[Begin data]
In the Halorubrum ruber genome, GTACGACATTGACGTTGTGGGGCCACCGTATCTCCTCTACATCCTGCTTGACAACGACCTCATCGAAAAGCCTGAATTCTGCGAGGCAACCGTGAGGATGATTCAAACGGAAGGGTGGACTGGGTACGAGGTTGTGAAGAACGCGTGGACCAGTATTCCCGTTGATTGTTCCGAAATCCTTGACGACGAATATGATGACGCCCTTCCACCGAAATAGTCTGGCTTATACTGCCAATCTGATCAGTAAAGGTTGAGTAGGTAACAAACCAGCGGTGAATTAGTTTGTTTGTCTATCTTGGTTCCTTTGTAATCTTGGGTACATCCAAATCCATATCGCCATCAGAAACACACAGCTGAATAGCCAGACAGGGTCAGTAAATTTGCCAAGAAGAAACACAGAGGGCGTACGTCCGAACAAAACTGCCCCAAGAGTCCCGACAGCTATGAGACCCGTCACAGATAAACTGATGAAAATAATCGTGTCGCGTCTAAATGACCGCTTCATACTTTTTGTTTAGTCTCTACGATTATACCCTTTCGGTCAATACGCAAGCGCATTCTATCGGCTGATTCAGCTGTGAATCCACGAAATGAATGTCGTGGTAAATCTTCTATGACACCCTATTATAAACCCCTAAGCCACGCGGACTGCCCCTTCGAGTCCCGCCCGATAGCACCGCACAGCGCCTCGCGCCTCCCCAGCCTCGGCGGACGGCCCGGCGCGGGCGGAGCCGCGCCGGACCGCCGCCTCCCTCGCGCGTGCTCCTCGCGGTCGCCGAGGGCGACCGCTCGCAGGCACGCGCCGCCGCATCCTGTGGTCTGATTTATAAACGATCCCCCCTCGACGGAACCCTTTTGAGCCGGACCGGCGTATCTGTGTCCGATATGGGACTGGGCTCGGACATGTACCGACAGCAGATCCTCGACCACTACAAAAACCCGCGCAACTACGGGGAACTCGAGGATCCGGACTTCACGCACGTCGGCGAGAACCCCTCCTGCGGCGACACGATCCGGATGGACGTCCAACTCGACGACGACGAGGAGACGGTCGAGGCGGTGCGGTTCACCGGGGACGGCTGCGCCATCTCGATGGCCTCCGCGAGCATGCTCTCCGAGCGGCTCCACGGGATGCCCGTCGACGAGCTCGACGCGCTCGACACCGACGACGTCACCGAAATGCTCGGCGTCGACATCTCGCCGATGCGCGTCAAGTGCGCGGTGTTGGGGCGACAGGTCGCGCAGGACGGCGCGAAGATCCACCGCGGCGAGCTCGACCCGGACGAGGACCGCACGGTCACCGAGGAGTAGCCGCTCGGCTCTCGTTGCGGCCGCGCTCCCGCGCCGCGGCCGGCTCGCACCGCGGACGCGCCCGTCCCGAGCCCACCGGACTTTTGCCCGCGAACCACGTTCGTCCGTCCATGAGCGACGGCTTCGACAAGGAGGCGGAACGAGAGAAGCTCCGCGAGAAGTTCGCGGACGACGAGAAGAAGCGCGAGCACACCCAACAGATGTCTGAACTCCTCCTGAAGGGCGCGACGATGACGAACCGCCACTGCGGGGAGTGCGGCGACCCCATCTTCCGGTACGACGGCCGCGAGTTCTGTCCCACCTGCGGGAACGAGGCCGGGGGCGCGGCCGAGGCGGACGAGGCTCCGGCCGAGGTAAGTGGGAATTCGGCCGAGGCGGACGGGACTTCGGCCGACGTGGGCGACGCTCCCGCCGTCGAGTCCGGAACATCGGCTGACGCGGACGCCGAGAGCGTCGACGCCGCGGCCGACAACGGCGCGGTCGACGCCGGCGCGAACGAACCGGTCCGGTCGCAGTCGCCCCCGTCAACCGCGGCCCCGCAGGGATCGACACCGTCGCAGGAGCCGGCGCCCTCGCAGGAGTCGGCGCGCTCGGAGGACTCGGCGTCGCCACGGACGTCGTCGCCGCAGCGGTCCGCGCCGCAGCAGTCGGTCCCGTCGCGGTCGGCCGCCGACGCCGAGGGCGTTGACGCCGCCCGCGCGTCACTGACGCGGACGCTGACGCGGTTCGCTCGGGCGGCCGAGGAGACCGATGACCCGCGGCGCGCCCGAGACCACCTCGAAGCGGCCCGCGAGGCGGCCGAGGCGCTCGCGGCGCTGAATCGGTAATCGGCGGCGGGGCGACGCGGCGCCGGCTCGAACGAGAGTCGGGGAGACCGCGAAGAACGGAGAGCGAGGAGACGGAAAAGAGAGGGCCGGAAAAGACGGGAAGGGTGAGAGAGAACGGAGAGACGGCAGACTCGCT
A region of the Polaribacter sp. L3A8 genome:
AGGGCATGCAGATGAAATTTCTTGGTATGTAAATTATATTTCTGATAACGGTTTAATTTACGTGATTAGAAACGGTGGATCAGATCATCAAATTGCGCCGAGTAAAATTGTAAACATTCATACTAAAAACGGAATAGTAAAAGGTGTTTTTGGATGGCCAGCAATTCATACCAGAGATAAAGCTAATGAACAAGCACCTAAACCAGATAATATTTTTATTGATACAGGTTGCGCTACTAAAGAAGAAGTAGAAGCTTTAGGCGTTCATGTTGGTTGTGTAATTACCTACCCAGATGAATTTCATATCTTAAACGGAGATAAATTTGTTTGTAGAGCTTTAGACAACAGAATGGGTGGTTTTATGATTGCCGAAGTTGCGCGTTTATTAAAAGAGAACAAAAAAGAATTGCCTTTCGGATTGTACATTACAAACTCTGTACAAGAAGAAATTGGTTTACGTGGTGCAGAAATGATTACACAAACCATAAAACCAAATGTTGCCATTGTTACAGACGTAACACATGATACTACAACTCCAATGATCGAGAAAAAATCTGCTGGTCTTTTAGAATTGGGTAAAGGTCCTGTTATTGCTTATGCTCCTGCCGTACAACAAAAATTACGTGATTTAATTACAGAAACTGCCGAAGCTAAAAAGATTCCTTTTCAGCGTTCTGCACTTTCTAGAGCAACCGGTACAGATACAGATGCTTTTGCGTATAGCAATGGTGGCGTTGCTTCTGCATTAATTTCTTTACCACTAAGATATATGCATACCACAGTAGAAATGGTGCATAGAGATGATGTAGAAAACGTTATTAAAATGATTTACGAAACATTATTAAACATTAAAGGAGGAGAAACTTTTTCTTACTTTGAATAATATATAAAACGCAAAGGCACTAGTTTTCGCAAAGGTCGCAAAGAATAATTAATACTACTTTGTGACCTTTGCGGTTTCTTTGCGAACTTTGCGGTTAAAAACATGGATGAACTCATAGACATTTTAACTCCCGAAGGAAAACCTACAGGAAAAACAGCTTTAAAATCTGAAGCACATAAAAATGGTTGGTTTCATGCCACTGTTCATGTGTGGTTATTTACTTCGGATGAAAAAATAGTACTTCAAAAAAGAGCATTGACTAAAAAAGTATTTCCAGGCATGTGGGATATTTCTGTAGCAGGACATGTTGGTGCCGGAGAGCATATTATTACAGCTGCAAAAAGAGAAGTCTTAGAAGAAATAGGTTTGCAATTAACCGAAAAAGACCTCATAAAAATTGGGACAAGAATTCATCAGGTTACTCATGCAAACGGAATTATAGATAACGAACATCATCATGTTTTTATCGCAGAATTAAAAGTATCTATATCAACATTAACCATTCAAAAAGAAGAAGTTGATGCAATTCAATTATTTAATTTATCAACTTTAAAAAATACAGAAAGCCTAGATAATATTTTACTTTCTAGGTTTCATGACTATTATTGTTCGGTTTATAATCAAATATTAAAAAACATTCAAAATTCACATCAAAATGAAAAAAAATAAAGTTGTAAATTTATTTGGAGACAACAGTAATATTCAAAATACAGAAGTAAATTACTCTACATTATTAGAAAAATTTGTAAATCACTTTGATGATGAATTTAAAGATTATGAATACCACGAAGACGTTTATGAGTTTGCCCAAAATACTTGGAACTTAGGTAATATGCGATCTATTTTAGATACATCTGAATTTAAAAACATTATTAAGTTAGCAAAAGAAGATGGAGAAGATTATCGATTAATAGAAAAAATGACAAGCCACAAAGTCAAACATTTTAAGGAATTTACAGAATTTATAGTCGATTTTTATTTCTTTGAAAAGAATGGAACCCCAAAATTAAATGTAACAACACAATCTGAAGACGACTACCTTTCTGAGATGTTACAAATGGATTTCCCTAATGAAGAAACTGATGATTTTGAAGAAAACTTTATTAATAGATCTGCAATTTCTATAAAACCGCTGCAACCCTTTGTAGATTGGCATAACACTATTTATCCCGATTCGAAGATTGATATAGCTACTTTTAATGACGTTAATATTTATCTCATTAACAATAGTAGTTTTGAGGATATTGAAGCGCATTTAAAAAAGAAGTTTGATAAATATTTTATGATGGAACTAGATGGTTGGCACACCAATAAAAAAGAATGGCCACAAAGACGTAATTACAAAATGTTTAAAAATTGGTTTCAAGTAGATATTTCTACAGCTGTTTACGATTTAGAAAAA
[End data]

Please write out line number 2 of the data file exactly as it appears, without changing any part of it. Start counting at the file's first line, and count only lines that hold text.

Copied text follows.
A region of the Polaribacter sp. L3A8 genome: